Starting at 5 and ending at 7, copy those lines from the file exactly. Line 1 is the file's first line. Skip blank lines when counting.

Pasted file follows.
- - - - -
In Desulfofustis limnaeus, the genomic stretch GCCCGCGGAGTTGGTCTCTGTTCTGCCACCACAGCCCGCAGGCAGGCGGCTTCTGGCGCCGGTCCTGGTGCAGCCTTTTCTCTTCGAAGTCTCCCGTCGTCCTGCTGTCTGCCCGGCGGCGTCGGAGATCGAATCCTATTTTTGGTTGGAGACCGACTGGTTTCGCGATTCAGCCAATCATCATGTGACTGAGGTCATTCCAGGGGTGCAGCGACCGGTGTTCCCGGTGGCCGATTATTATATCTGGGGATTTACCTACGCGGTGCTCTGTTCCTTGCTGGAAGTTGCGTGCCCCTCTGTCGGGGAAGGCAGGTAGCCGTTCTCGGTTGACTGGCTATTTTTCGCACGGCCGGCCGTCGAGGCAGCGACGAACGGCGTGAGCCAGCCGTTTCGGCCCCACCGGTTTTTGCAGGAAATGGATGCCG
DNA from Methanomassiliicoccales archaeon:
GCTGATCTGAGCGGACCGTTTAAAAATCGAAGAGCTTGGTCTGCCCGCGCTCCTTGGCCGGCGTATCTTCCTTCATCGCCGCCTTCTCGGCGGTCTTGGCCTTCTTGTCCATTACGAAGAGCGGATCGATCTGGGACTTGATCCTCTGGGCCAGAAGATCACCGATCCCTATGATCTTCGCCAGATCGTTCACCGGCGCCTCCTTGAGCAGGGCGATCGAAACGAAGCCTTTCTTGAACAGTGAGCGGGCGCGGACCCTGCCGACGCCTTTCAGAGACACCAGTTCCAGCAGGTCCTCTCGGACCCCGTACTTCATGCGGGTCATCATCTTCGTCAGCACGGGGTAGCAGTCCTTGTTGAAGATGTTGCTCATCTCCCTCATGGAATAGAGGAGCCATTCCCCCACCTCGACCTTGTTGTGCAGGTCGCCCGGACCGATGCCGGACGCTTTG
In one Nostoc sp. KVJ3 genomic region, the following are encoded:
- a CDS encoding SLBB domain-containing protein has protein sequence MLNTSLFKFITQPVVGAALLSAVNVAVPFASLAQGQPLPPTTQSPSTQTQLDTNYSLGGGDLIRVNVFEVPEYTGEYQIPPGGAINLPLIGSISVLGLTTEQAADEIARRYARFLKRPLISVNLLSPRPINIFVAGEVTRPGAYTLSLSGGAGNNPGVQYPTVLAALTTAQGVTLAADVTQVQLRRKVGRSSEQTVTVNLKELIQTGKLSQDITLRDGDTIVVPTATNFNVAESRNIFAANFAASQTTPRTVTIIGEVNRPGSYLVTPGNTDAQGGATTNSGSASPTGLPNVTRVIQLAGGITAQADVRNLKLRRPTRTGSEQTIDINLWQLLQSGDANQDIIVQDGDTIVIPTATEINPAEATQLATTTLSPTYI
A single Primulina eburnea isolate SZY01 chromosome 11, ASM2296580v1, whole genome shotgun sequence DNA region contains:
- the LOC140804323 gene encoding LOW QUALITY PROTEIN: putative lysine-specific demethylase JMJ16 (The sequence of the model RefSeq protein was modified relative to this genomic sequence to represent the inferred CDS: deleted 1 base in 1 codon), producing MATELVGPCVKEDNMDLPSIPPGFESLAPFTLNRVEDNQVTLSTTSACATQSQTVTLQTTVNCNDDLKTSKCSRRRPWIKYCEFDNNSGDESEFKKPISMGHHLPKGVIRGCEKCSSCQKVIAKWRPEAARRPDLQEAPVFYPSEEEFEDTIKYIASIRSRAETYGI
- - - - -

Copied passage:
- a CDS encoding SLBB domain-containing protein has protein sequence MLNTSLFKFITQPVVGAALLSAVNVAVPFASLAQGQPLPPTTQSPSTQTQLDTNYSLGGGDLIRVNVFEVPEYTGEYQIPPGGAINLPLIGSISVLGLTTEQAADEIARRYARFLKRPLISVNLLSPRPINIFVAGEVTRPGAYTLSLSGGAGNNPGVQYPTVLAALTTAQGVTLAADVTQVQLRRKVGRSSEQTVTVNLKELIQTGKLSQDITLRDGDTIVVPTATNFNVAESRNIFAANFAASQTTPRTVTIIGEVNRPGSYLVTPGNTDAQGGATTNSGSASPTGLPNVTRVIQLAGGITAQADVRNLKLRRPTRTGSEQTIDINLWQLLQSGDANQDIIVQDGDTIVIPTATEINPAEATQLATTTLSPTYI
A single Primulina eburnea isolate SZY01 chromosome 11, ASM2296580v1, whole genome shotgun sequence DNA region contains:
- the LOC140804323 gene encoding LOW QUALITY PROTEIN: putative lysine-specific demethylase JMJ16 (The sequence of the model RefSeq protein was modified relative to this genomic sequence to represent the inferred CDS: deleted 1 base in 1 codon), producing MATELVGPCVKEDNMDLPSIPPGFESLAPFTLNRVEDNQVTLSTTSACATQSQTVTLQTTVNCNDDLKTSKCSRRRPWIKYCEFDNNSGDESEFKKPISMGHHLPKGVIRGCEKCSSCQKVIAKWRPEAARRPDLQEAPVFYPSEEEFEDTIKYIASIRSRAETYGI